Another way to think of an autoformer is to imagine a typical tube amp output transformer with the primary windings removed. There is only the output secondary winding with 16 ohm, 8 ohm, 4 ohm, and common taps. Now connect a 4-ohm speaker on the 4-ohm tap, and it will be reflected as a 16-ohm load on the 16-ohm tap. I tried using a typical tube amp transformer as an autoformer, but as expected, there was a serious lack of low frequency energy transferred since the transformer was not designed to be used in this manner.

The Autoformer Advantage
There are a few general advantages an autoformer has over a typical transformer. I usually feel that simpler is better, and I think it applies in this case. With only one winding, the music has the advantage of coming out on the same winding that it goes in on, instead of having to totally pass from the primary winding to the secondary winding. I believe that removing the need for the entire audio signal to leap over the electrical isolation of a typical transformer allows for a much greater transfer of the low level information resolved in the music.

Second, the autoformer is "dry"; meaning it is not "soaked" with DC bias current. Accommodating DC current in general limits the frequency extremes. More "iron" needs to be added to keep the core from saturation and a transformer needs to be even larger to do bass well. This larger size tends to limit high frequency extension due to an increase in inductance, so some middle of the road compromise is decided upon. I am not a transformer engineer, but I think I am safe in stating these generalities. As an example, a SET transformer will typically have a more limited frequency response than a P-P transformer, because it is dealing with greater DC current demands.

Third, the impedance ratio is very small. There is only a 16-ohm to 4-ohm conversion, not a 10,000-ohm to 4-ohm conversion. This makes the autoformer's job much simpler, making things like frequency extension, linearity, transparency, etc. even easier.

The ZEROs Story
The summer went by and still feeling good about the used autoformers, I responded to a call for help from an OTL'er with the same OTL amps connected to low impedance speakers. Since the Z-Music Transformers were still not available, I pitched out the idea on the Atma-Sphere Owner's Group (ASOG, visit ) that if a few guys are interested, I would "roll my own" autoformer for them. There was enough interest, so I took on the challenge. From my earlier experiments, I decided the autoformer would have a toroidal core. The ability for audio to pass through a toroidal transformer that was designed for 50-60Hz power impressed me. I also knew I was only capable of specifying the design requirements.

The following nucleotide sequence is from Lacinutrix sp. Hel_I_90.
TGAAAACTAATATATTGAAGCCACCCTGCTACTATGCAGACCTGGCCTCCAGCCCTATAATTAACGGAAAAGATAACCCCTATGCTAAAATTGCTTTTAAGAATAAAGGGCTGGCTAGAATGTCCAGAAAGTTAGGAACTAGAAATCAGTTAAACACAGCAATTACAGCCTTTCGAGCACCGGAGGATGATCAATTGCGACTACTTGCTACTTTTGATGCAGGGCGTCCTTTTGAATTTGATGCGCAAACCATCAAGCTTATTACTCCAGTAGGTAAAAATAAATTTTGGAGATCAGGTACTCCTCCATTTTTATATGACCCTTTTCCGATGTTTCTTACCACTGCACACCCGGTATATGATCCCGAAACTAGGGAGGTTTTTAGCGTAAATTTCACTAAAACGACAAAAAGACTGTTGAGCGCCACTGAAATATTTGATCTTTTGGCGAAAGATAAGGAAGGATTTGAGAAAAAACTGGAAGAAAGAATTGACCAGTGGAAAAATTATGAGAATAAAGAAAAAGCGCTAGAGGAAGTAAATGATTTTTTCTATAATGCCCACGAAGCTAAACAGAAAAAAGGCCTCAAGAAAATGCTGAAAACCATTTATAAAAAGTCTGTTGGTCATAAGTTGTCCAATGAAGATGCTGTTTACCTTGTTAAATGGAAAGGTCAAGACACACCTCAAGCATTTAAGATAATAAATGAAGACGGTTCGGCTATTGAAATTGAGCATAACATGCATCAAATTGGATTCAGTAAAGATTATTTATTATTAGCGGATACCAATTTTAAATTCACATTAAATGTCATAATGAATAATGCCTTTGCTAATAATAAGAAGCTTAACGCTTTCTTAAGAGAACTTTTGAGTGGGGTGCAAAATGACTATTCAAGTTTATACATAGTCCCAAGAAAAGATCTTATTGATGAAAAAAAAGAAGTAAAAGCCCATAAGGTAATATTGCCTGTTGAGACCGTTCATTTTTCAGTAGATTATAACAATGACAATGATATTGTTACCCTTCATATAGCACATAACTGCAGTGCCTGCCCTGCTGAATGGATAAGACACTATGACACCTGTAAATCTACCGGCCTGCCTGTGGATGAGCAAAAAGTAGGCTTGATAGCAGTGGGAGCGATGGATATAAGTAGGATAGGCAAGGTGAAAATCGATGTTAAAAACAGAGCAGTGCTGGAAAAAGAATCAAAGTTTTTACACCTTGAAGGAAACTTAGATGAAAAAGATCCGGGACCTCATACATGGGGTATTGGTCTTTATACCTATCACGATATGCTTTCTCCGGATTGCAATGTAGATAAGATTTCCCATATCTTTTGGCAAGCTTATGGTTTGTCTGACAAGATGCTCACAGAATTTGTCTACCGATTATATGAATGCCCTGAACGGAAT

After two or three weeks of investigation, I found an audio transformer engineer willing and capable of the task. I specified the frequency response, DC resistance, impedance of each tap, maximum power, etc. The transformer engineer needed to find the proper combination of core size, core material, wire size, number of windings, etc., to fulfill my design requirements. I was intuitive enough to set the requirements high so that there could be a large fluctuation in operation conditions and have it still function properly. The transformer engineer was smart enough to implement ideas such as using multiple smaller gauge wires wound together to gain the lower skin effect of the smaller wire, but still have the low DC resistance of a larger wire. A few weeks later I had my prototypes and nick named the pair of big round autoformers the "ZEROs".

Evaluating the Prototype ZEROs
I needed to make sure that first, the prototypes achieve the sonic benefits of multiplying the impedance of the speaker load, and second, they do this without showing any sonic signatures of their own. For three days I simply ran them on my system, played a lot of music and listened for any sonic clues that told me that I added "iron" to the system.

I invited myself over to my friend Joe's house and ran them on his excellent system which include Atma-sphere MP-3 preamp and MA-1 mkII amps, and a pair of top of the line Magnepan MG20 speakers. Joe was hoping for better bass from his Maggies. Using the ZEROs as an impedance doubler (2x) to make the 4-ohm Maggies feel like 8-ohms to the amps, it took about 3 seconds to hear that the bass had come out of the background and became a balanced part of the rest of the music. Joe was thrilled and commended, "I'm sold, count me in".

What we started noticing next, was an overall improvement top to bottom. A nice drop in distortion and an increase in resolution made it easier to hear a lot more of everything that was happening in the recording. This was not subtle either. We both quite quickly noticed and described to each other the same things.

After some time, we tried using the ZEROs as an impedance quadrupler (4x) to make the 4-ohm Maggies feel like 16-ohms to the amps. This time the improvement was a little more of the same. If the 2x gave us 5 steps forward, then the 4x gave us just 1 step more beyond that. Yet it was enough for Joe to say that he plans on using them that way. In the 3 hours of listening with them on Joe's system, we were unable to hear any problems with the "ZEROs".